Lethbridge Herald (Newspaper) - January 5, 1971, Lethbridge, Alberta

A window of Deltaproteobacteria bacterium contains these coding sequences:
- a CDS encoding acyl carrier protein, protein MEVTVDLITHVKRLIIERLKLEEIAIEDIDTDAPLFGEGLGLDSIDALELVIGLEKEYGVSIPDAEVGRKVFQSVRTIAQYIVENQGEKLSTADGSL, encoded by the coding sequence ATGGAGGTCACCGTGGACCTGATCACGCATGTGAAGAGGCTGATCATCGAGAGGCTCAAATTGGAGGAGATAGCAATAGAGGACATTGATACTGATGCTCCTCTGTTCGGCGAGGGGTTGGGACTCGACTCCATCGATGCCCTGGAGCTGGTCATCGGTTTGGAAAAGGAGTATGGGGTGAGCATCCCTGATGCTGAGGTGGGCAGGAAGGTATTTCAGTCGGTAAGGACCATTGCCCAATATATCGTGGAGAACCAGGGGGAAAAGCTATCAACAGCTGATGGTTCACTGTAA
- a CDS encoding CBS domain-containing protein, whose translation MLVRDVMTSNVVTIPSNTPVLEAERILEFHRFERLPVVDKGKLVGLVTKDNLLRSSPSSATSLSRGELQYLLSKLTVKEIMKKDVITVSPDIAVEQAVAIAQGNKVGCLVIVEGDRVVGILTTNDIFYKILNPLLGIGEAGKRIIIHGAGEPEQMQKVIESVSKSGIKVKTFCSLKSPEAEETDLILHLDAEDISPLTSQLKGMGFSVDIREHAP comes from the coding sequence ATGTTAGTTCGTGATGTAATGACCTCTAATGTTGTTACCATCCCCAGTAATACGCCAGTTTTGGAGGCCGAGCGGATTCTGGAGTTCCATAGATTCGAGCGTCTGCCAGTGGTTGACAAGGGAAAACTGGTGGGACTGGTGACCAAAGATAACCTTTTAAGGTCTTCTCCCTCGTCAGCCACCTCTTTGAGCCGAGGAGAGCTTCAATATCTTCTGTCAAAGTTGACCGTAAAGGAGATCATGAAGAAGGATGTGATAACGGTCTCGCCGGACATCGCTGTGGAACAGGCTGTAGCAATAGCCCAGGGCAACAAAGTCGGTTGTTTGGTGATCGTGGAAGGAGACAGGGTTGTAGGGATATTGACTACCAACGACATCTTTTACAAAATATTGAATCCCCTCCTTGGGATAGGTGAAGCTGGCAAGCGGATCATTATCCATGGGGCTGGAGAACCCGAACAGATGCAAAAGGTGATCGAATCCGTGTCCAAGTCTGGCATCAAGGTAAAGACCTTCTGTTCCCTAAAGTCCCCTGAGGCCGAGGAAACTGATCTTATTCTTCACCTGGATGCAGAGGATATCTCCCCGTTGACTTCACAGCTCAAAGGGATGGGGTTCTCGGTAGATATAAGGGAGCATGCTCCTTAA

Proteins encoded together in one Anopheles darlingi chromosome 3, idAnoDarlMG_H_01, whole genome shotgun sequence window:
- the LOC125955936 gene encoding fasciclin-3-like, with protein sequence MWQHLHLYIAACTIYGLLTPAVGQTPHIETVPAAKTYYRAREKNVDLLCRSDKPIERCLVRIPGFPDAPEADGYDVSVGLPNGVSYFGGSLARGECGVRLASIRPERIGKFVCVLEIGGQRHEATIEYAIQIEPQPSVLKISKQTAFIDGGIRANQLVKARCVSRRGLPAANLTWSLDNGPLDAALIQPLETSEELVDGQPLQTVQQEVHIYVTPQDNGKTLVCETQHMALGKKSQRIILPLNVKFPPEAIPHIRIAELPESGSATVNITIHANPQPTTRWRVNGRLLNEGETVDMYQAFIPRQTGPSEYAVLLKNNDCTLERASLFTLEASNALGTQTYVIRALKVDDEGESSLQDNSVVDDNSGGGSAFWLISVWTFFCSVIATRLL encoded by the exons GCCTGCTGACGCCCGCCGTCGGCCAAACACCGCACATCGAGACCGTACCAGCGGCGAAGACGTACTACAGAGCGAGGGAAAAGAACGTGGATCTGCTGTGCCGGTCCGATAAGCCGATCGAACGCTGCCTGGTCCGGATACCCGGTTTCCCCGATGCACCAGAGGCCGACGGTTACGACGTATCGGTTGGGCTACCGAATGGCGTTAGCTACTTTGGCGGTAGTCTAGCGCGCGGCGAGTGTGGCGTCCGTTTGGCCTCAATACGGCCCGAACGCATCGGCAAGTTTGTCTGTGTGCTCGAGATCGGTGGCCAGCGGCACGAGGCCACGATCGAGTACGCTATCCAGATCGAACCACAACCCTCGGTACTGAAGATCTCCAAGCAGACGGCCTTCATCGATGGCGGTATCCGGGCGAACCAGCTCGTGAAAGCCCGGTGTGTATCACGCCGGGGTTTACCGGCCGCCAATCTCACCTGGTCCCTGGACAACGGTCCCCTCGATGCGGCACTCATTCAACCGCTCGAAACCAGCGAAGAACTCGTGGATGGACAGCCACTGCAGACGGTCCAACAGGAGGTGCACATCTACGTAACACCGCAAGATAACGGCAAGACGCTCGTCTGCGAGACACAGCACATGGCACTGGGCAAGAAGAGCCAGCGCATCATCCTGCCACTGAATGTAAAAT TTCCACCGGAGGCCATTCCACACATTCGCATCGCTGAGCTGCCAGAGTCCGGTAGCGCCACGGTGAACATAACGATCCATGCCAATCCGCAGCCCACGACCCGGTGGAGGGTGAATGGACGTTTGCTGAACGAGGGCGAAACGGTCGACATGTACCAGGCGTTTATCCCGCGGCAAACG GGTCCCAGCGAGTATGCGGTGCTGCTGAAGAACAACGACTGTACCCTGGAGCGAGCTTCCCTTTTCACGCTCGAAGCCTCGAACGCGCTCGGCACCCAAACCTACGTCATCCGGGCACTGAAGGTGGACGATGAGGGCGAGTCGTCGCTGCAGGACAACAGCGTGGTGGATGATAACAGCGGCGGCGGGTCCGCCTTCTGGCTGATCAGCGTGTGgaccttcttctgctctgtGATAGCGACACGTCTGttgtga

CLOUDY FORECAST HIGH WEDNESDAY NEAR 35 The Lethbndae Herald ? ? ? ? if. VOL. LXIV - No. 20 LETHBRIDGE, ALBERTA, TUESDAY, JANUARY 5, 1971 PRICE NOT OVER 10 CENTS TWO SECTIONS - 16 PAGES Heath won't back down HEATH By HAROLD MORRISON LONDON (CP) - Prime Minister Heath is prepared to risk collapse of the commonwealth rather than retreat from his intention to sell arms to South Africa, a high-placed Whitehall source said today. Heath's Conservative government has announced it is prepared to supply South Africa with some limited weapons, such as frigates, reconnaissance aircraft and surface-to-air missiles, ns a means of safeguarding the Cape of Good Hope sea lanes used by giant tankers carrying Persian Gulf oil for Europe. This informant, who is close to Heath, emphasized that contrary to widespread press speculation in Britain, the cabinet has not as yet reached a final decision on the explosive arms sales issue. He said tWat Heath and his ministers will not Tiake a final move until the prime minister returns home from the Jan. 14-22 Singapore conference of Commonwealth leaders. But though Heath has held prolonged and intensified consultations with Commonwealth leaders individually, he has found that no acceptable alternative proposal has been offered which would allow him to ditch the intention of selling arms to South Africa. There still exists the shadow of possibility that collective argument during the Singapore meeting may change Heath's mind. But the view handed down by the informant suggested that Heath has made up his mind and he won't change it even if some Commonwealth members threaten to leave the 31-country association. Trudeau on his way The argument in Whitehall is that Britain has no plans to leave the Commonwealth. If other countries want to do so, it is ibeir responsibility. That kind of threat doesn't shake Downing Street. Amiu this c�'<%us element of brirJimajisai;; .^i the eve of Heath's departure for pre-conference meetings in Asia, including further discussions with Prime Minister Trudeau in India, the one hope that remains is that Heath may be persuaded to delay an announcement on the arms issue, even after the conference ends. Trudeau set out today on a 3V2 week Asian trip. Arnold Smith of Canada, Commonwealth secretary-general, believes, for example, that Heath may agree to continue some form of post-conference consultations to avoid Commonwealth destruction, possibly to assess collectively the nature of the Soviet threat in the Indian Ocean which worries Heath. The informant declined to say whether Heath would agree to such continuing consultations. He said he could not look beyond the Commonwealth conference itself where ample room will be provided for collective discussions on this end other issues. British aid stressed While, it appears, Heath will take a strong defensive position at the Singapore meeting, he nevertheless will emphasize the need for expanding British aid to Commonwealth and other developing regions, with British contributions estimated to rise to �340 million by 1975 from the current �200 million. He also will give full support to a proposal by Trudeau that the Commonwealth consider whether existing forms of government structures are suitable to meet great changes in society, such as the crises caused by environmental threats and other problems in the latter part of this century. The informant said Trudeau aired Uiis proposal before and it was discussed when Heath visited Ottawa last month. It likely will be a major agenda item at Singapore where Trudeau will seek a Commonwealth pooling of ideas on it. The informant emphasized that Heath believes the arms issue involves British sovereignty and is one on which only the British government should make a decision. Tanzania an example Tanzania, for example, has asked China to train the Tanzanian air force and Britain has not interfered. In the same way, other Commonwealth countries should not seek to interfere with British policy. The Indian Ocean and Cape route carries one-quarter of all Britain's trade and one-half her oil supplies. The Soviet Union has been building up her naval presence in the Indian Ocean and thereby influencing governments bordering on the Indian Ocean. Britain had certain obligations to South Africa under the Simonstown naval agreement. There was no other port in the vicinity where Britain could repair and refit ships. There was no alternative but to give effect to that agreement by providing a limited supply of British arms. Many experts believe that the era of gunboat diplomacy had vanished but this was not so, the informant said. The presence of a few British naval vessels could exercise considerable influence among tlwse countries which may be over-awed by the Soviet naval presence. Britain did not intend to seek a naval showdown with the Soviet Union in the Indian Ocean. But the Russians were continually pressing sensitive spots to see what the reaction is. They might be more ready to draw back when they found British ships in front of them. Lack of funds may slow gium west side development UNITED NATIONS (CP) - � Peace hopes UNITED NATIONS (CP) -Gunnar V. Jarring resumed the disrupted Middle East peace talks today. The Swedish diplomat met privately for 26 minutes with Israeli Ambassador Yosef Tekoah shortly after submitting a report to the Security Council on the status of the peace efforts he embarked upon in November, 1967, as special UN Middle East envoy. Jarring was to meet later with the ambassador from Egypt. Jordan's Muhammad H. cl-Farra is the other party to the discussions. Meanwhile Egypt continued making hard-line statements in the Middle East. Diplomats here were reported gloomy over the prospects of Jarring's efforts. The UN released Jarring's report of the fitful negotiations in the last three years. The report says little that is new but does indicate the distance between the thinking of the Middle East parties. Conspicuously absent from the report was any conclusion drawn either by Jarring or Secretary-General U Thant about the lack of results from Jarring's .intermittent talks here and in the Middle East. But it did indicate how Israel changed its attitude toward the talks in the last few months. China, Chile establish relations TOKYO (AP) - China announced Wednesday it has established diplomatic relations with Chile, with Chile "taking note'* of PekjSig's claim to. Nationalist China. "The Chilean government recognizes the government of the People's Republic of China as the sole legal government of China," said a Chinese-Chilean communique broadcast by the official New China news agency. As for Formosa, which is also called Taiwan and is the seat of the rival Nationalist Chinese government, Chile adopted a position similar to that of Canada. This position is not to declare that Formosa belongs to Peking, but merely to recognize Peking's stand on the issue. Other major Western countries with ties to Peking are Italy, France, Britain, Denmark, Norway, Finland and The Netherlands. Israel and Switzerland also have diplomatic relations with the Chinese. Seen and heard About town XJLANS being made by x Harold and Lillian Rut-ledge to celebrate their wedding anniversary on Feb. 1 for the first time, after Mr. Rutledge proved his contention that the wedding date was not Feb. 2 as the couple had celebrated for the past 52 years . . . Darrcl Scbuitc-ma and Mitch Brown agreeing during a recent hockey game there are some real good-looking girls in Blair-more . . . Arnie LocatelU bemoaning his broken leg and hip-to-ankle cast which will prevent him driving his new four-speed sports car. The development of the city's west side may be delayed as much as one year becaus of a lack of funds for construction of services. The city council budget committee was told last night by Allister Findlay, finance director, that it will be difficult for the city to meet its projected commitments to provide servicing for the industrial park and the west side while paying for secondary sewage treatment facilities. The situation basically is that the 1971 portion of the 1971-1975 capital budget lists expenditures of $4,-347,000 while the city's total borrowing capacity is only $3,261,000. WARNED EARLIER The budget lists servicing costs for the west side for 1971 at more than $1% million for sewers, water mains and reservoir and roadworks.' Also included for this year is $780,000 for a water reservoir and feeder main that would service the city's industrial park. Added to this is $1,355,000 that remains to be borrowed for secondary sewage treatment. Alderman Joe Balla told the committee they had been warned a year ago that if there was development in the industrial park area the city would have to choose between it and the west side because there would not be enough money available to service both areas. NO DECISION He said no decision should be made on when services could be constructed for the west side before it was known how the $1,355,000 for the sewage plant was to be financed. This is the factor that makes it difficult for the city to make a firm decision at this time. Several methods of financing for the needed money are being investigated but it may be weeks or maybe months before final arrangements can be made. A meeting with the provincial cabinet' has been tentatively set for Jan. 13 to explore the possibility of assistance from the province. An infrastructure grant may be available or the money may be financed through Central Mortgage and Housing Corporation. The most expensive method for the city would be borrowing through the Alberta Municipal Financing Corporation. LOWEST ON LIST The amount of money available for servicing the west side depends on how this final portion of the treatment plant costs are financed. Ted Lawrence, engineering director, said the north side reservoir had to be built this year, leaving the west side lowest on the list of priorities. However he suggested it would be possible to provide service over a two-year period, thereby reducing the cost for this year but still putting at least partial services in this year. This would mean that a smaller area than planned would have services by the September, 1971, deadline the city has set. After much discussion, the committee passed a resolution asking city council to approve ttie 1971 projects to the extent that they could be covered by borrowing through the AMFC. All projects are approved and will go ahead as money is found for them. REFUSE TO TESTIFY - These sketches by Montreal Gazette artist William Campbell of, left to right, Francis Simard, Jacques Rose and Paul Rose were done when the three refused to testify during the inquest into the death of Labor Minister Pierre Laporte held in Montreal Monday. Murder charges laid in Laporte death case MONTREAL (CP)-Murder charges are to be laid today against four young men found criminally responsible Monday for the kidnap-killing of Pierre Laporte. Jacques Ducros, special Crown prosecutor in the case, made the announcement after a coroner's inquest found the four responsible for the death of the Quebec labor minister, abducted by terrorists Oct. 10 and strangled a week later. Named in the coroner's ver- More people employed here than ever before diet were Paul Rose, 27, a former teacher; his brother Jacques Rose and Francis Simard, both 23 and unemployed laborers, and Bernard Lortie, 19, a student. In Quebec, no charges are laid in cases of violent death until criminal responsibility has been determined by a coroner's inquest. Mr. Ducros told reporters the arraignments on murder charges would take place this afternoon. None of the four was present when the terse verdict was handed down by Judge Jacques Trahan, who acted as coroner. Dog shot as rabies victim CALGARY (CP) - City police said today that a dog suspected of having rabies was shot in the southwest part of the city Monday night by a constable. Two officers were sent to investigate a complaint about a barking dog and when they found the animal it was foaming at the mouth and aggressive when the men attempted to leave their vehicle. Its body was taken to the Calgary animal clinic to confirm whether the animal was rabid. Dr. W. J. Dorward of the Lethbridge Animal Diseases Research Institute said last week 14 cases of rabies have been confirmed in the province recently. More people are employed in Lethbridge now than ever before, according to Mike Brennan of the Canadian Manpower Centre. Although jobs are currently hard to find, the unemployment rate in Lethbridge now is 3.8 per cent compared to the national average of six per cent. Mayor Andy Anderson says he is "very optimistic'' about the local situation, attributing the generally low level of unemployment to the building boom Lethbridge has enjoyed the past year. Total value of building permits for 1970 was almost $28 million- up nearly $10 million over 1969. TIMING IMPORTANT Mayor Anderson predicted the situation would remain stable, unless there is a prolonged spell of cold weather that would interfere with construction. There usually is an increase in unemployment in the winter, he said, but he did not foresee any major change in the local situation. It is important, he added, to time developments so there are no slack periods. As far as expansion of the city is concerned, he feels 1971 looks as though it will be as good or better than 1970. Nixon says: 6I hope to do better' From AP-REUTER WASHINGTON (CP) - President Nixon, admitting to disappointments during his first two years in office, says "I hope I do better" and achieve both prosperity and peace by 1972. His greatest accomplishment to date, Nixon told a television audience Monday night, has been the gradual withdrawal of American troops from South Vietnam. In an hour-long live interview with four broadcast journalists, Nixon also viewed many of his difficulties as resulting from events that occurred before he took office. "Before we can really get the lift of a driving dream," he said, "we have to get rid of some of the nightmares we in- herited. One of the nightmares is a war without end. We are ending that war." On the international front, Nixon called the Middle East potentially the most dangerous area in the world today and said the Soviet Union will have to co-operate if peace is to be achieved. ARE FAR APART He acknowledged that the U.S. and Russia are far apart on the Middle East, but he said he sees a ray of hope that the Soviets will play a peacekeeping role now that Israel has agreed to return to peace talks under UN envoy Gunnar Jarring. He said the Arabs and Israelis must adopt a live-and-let-live attitude toward each other. He also said the Big Four powers must guarantee the terms of a settlement. Nixon predicted improved relations with Russia and said that agreement in the strategic arms limitation talks would be reached. But he rejected the idea of a summit meeting with Russia at this time. In discussing disappointments of the last two years, Nixon placed high on his list the fatal shootings last spring of students at Kent State University and Jackson State College, and the summertime bombing of a University of Wisconsin building in which one person died. Sitting in a chair before the fireplace in the White House library, Nixon fielded more than two dozen questions from the four broadcasters-Howard K. Smith of ABC, Eric Sevareid of CBS, John Chancellor of NBC and Nancy Dickerson of Public Broadcasting Service, the educational TV network. The interview produced hard news. no Keep the donations coming Less than $1,000 needed to reach milk fund goal Smith quits Tory post HALIFAX (CP) - Former premier G. I. Smith has submitted his resignation as leader of the Nova Scotia Progressive Conservative party to the party executive, citing health reasons for his decision. Among those mentioned as possible candidates for the leadership are John Buchanan, former PC fisheries minister; Dr. T. J. McKeough, former labor minister; Dartmouth Mayor Roland Thornhill; Nova Scotia MPs Patrick Nowlan and Robert Coates; and Finlay Mac-Donald, president of Industrial Estates Ltd. The Cup of Milk Fund, which needs less than $1,000 to reach its objective of $12,500, will be kept open hopefully until the full sum is realized. The money goes, to the Unitarian Service Committee of Canada for the purchase of Canadian milk powder. Each cent contributed buys one cup of milk for a child in Korea, Hong Kong or India. Official receipts will still be issued for tax deduction purposes, if not for 1970, for 1971. Christmas charities of one kind or another are promoted in most cities across Canada, The amount already contributed by Herald readers to the Cup of Milk Fund makes this probably the most successful (on a per capita basis) in Can- than ada, certainly far better most. However, the need for the full amount (and far more) exists, and another $1,000 for work like this also exists in the pockets and bank accounts of Herald readers. Thousands of people have al-ready contributed. Another hundred, at $10 each, would put the fund over the top. Car collision victim dies CALGARY (CP) - Carsten Jensen, 53, of Airdrie, died in hospital Tuesday from injuries received Dec. 24 in a head-on collision between two cars in the northwest part of the city. Garry Brigs, 23, of Calgary was charged with careless driving following the accident. The verdict was reached after the reading of a statement, attributed by police witnesses to Simard, which said Mr. Laporte was strangled by the Rose brothers and Simard. Lemieux bail judgment reserved MONTREAL (CP) - Superior Court Judge Roger Ouimet reserved judgment today until Friday on a bail application made by lawyer Robert Lemieux, detained under the terms of the War Measures Act. The Crown opposed the application on grounds that charges against Lemieux, including seditious conspiracy, are too serious to permit bail. It was the second day of legal argument in a new application for bail made by Lemieux, who in October acted as a go-between for the terrorist Front d� Liberation du Quebec in negotiations for the release of two kidnap hostages. An earlier ball application was voluntarily withdrawn last week. Lemieux was arrested shortly after the War Measures Act was invoked Oct. 16 and has been held without bail since then. He was charged in November with seditious conspiracy and with being a member or professing to be a member of the outlawed FLQ. CONSIDER OTHERS Also to be considered today were bail applications from author Pierre Vallieres and teacher Charles Gagnon, both of whom were also arrested Oct. 16 and later arraigned on similar charges. Argument on their applications was to follow the Lemieux appearance. In presenting his case, Lemieux claimed he had "been threatened by all kinds of people, including judges, Crown prosecutors and the police since I took over the FLQ cases." However, when questioned, he refused to name names. Meanwhile, in another court Monday, Vallieres and labor leader Michel Chartrand lost a bid to appear in person to argue their claims to have two cabinet ministers declared in contempt. Train robbers son killed MELBOURNE, Australia (AP) - The 10-year-old son of Ronald Biggs, the last of Britain's Great Train Robbery gang still at large, was killed today in a car accident at Kilsyth, 20 miles east of Melbourne. Police said Nicholas Biggs was killed when a car driven by his mother was in a collision with another car. Mrs. Biggs and another son, Farley, 3, were treated for shock and cuts at a Melbourne hospital.